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Re: Vodafone topped up

#233226

Postby Luniversal » July 1st, 2019, 6:46 pm


It would be interesting to test whether or not the pool of HYP shares has become smaller. I don't have time to look into it at present, but I suspect there is probably still plenty of choice around.

A further point is that retreating to ITs solves nothing, since they are fishing in the same pond (or pool). If our income choices have reduced, so have theirs.


Arb.


Not so sure about 'plenty of choice' these days. I stopped doing continuous checks at the end of 2016, but my impression is that in the absence of any general market drought-- the Dividend Monitor reports continued rises in aggregate UK equity payouts-- rather a lot of individual HYPables have erred, compared with the quinquennium between the end of the global crisis and my packing it in.

Companies with long histories of reliable income are valued appropriately by an efficient market. In a QE era gasping for income, few of any size offer yields compatible with High Yield Portfolio specs. But there is no countervailing consolation that these sturdy payers ever more shall be so.

For illustration, here is a 'dividend aristocrats' HYP which I posted on TMF in Nov. 2015. It is made up of 15 shares whose divis had each grown by 10% pa or more compound (i.e. c. 7% real) ever since 2000. None had ever reduced income in nominal amount between financial years. They were well prized by punters, but were yielding enough for a portfolio average yield of 3.3%: one-tenth below the All-Share.

The idea was to play fast catch-up: the average payout growth was 14.9% pa (which already sounds nostalgic when Imps is regarded as remarkable for committing to 10%). An eternity investor ought to bear the first few years' subpar payout for the sake of the juiciness to come.

SSE (SSE)
Vodafone (VOD)
RPS (RPS)
British American Tobacco (BATS)
Cobham (COB)
MITIE (MTO)
Diageo (DGE)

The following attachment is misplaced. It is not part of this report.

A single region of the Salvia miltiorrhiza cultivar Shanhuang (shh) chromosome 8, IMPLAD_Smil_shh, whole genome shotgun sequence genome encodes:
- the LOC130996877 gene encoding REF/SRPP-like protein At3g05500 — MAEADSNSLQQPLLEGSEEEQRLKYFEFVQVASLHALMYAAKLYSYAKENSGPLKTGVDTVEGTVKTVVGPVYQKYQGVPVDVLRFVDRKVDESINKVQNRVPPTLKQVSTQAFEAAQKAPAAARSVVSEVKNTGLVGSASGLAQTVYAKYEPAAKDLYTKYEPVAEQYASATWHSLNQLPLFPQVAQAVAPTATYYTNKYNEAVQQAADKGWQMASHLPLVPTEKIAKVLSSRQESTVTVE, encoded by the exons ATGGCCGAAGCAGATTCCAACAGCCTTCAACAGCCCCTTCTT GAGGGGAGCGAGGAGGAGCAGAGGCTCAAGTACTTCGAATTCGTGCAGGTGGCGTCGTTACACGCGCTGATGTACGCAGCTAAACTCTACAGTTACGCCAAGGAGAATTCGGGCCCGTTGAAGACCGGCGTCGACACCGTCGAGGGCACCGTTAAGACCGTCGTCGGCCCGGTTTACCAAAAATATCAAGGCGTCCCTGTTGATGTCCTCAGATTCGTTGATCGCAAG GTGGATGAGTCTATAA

Spectris (SXS)
WPP (WPP)
Capita (CPI)
Babcock International (BAB)
James Halstead (JHD)
RPC (RPC)
Sage (SGE)
Victrex (VCT)

I wrote then: "Nobody can say whether or when any income portfolio would begin to act up. But if these did, the holder would be entitled to grumble loudly."

Well, grumble away... because less than four years later, half this lot are in the doldrums or worse.

Vodafone and Mitie are cutters, Capita and Cobham are off the list and SSE's payout looks threatened for all those protestations of eternal fidelity and priority for income. Growth has declined to a trickle at BATS and RPS. WPP is on a freeze, maybe with worse to follow. Others are doing okay, but none is exactly bounding away to cover for the defaulters.

London's aristocrats seem to be decaying quite suddenly. And I cannot see why the non-aristocrats would behave differently.

Equity Income investment trusts can and do churn to get rid of duds. HYP-ers may do likewise, but are in principle (however you interpret the criteria) less active than fund managers. We do not draw upon IT's bag of tricks, such as gearing and option-writing. A HYP-er is not titivating the portfolio to achieve a pre-set payout target like a 'dividend hero' IT fund manager.

In short, while one may use a trust's yield as a rough comparator with a HYP's, it is wrong to assume that the former gets there by the same straightforward route, or that there is much to be gleaned from the pros beside their choice of stocks.

Moreover, increasingly 'UK' income trusts are fishing not only Lake Footsie and Major Midcaps Mere but rivulets (smidcaps) and mighty foreign estuaries, which HYP anglers do not frequent.

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Re: Vodafone topped up

#233246

Postby idpickering » July 1st, 2019, 8:18 pm

Excellent post Luniversal. Great to get your ever welcome input.

Ian.

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Re: Vodafone topped up

#233343

Postby MDW1954 » July 2nd, 2019, 11:13 am

idpickering wrote:Excellent post Luniversal. Great to get your ever welcome input.

Ian.


Ditto, Luni. And duly recc'd. My own picks are increasingly FTSE 250, not FTSE 100. Or where they are FTSE 100, the lower reaches.

That said, I have (in real life) recently encouraged newbie HYPers to look at (say) HSBC, RDSB et al. Growth may be moribund, but sustainability is good.

MDW1954

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Re: Vodafone topped up

#233345

Postby Dod101 » July 2nd, 2019, 11:15 am

Most interesting Luniversal. It certainly confirms my feelings on the matter. What stood out for me was 'the average pay out growth was 14.9% pa'. If only. We are not being greedy these days. Most of us are only seeking growth of at least the cost of living increase (however we measure that) and to be spared cuts. I held most of these shares at one time or another but mostly sold as dividend cuts loomed.

So I guess the pool really is getting smaller.

Dod

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Re: Vodafone topped up